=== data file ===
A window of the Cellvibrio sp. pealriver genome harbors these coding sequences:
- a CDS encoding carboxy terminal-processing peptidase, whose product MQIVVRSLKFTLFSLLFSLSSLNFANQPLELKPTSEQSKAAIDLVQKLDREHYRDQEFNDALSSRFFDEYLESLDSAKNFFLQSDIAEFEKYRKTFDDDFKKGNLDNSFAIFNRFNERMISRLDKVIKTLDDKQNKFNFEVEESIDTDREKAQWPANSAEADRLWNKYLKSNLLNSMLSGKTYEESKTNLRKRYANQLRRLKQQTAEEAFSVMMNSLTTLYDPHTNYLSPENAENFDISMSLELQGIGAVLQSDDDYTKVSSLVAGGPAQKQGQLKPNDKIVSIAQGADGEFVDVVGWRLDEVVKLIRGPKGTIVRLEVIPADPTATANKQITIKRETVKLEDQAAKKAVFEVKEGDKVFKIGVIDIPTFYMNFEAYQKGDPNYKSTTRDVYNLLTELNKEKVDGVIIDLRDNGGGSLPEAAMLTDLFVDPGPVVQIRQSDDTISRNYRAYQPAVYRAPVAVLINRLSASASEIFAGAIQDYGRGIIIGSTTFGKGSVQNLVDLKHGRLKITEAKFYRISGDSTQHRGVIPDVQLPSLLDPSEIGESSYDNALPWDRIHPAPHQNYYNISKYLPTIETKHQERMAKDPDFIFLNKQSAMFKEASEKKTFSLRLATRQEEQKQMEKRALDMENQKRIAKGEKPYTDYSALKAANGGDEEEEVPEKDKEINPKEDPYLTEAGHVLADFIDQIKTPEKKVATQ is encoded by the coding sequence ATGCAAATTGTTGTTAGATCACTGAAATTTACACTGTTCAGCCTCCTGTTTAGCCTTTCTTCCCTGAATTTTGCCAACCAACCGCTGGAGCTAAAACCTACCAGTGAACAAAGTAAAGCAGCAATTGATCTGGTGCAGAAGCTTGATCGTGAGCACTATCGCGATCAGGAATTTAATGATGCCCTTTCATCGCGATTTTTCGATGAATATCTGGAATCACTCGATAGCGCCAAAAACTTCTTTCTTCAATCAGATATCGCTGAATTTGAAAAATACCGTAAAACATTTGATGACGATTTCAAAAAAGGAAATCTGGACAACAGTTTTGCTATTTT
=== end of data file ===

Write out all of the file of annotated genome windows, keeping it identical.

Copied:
A window of the Cellvibrio sp. pealriver genome harbors these coding sequences:
- a CDS encoding carboxy terminal-processing peptidase, whose product MQIVVRSLKFTLFSLLFSLSSLNFANQPLELKPTSEQSKAAIDLVQKLDREHYRDQEFNDALSSRFFDEYLESLDSAKNFFLQSDIAEFEKYRKTFDDDFKKGNLDNSFAIFNRFNERMISRLDKVIKTLDDKQNKFNFEVEESIDTDREKAQWPANSAEADRLWNKYLKSNLLNSMLSGKTYEESKTNLRKRYANQLRRLKQQTAEEAFSVMMNSLTTLYDPHTNYLSPENAENFDISMSLELQGIGAVLQSDDDYTKVSSLVAGGPAQKQGQLKPNDKIVSIAQGADGEFVDVVGWRLDEVVKLIRGPKGTIVRLEVIPADPTATANKQITIKRETVKLEDQAAKKAVFEVKEGDKVFKIGVIDIPTFYMNFEAYQKGDPNYKSTTRDVYNLLTELNKEKVDGVIIDLRDNGGGSLPEAAMLTDLFVDPGPVVQIRQSDDTISRNYRAYQPAVYRAPVAVLINRLSASASEIFAGAIQDYGRGIIIGSTTFGKGSVQNLVDLKHGRLKITEAKFYRISGDSTQHRGVIPDVQLPSLLDPSEIGESSYDNALPWDRIHPAPHQNYYNISKYLPTIETKHQERMAKDPDFIFLNKQSAMFKEASEKKTFSLRLATRQEEQKQMEKRALDMENQKRIAKGEKPYTDYSALKAANGGDEEEEVPEKDKEINPKEDPYLTEAGHVLADFIDQIKTPEKKVATQ is encoded by the coding sequence ATGCAAATTGTTGTTAGATCACTGAAATTTACACTGTTCAGCCTCCTGTTTAGCCTTTCTTCCCTGAATTTTGCCAACCAACCGCTGGAGCTAAAACCTACCAGTGAACAAAGTAAAGCAGCAATTGATCTGGTGCAGAAGCTTGATCGTGAGCACTATCGCGATCAGGAATTTAATGATGCCCTTTCATCGCGATTTTTCGATGAATATCTGGAATCACTCGATAGCGCCAAAAACTTCTTTCTTCAATCAGATATCGCTGAATTTGAAAAATACCGTAAAACATTTGATGACGATTTCAAAAAAGGAAATCTGGACAACAGTTTTGCTATTTT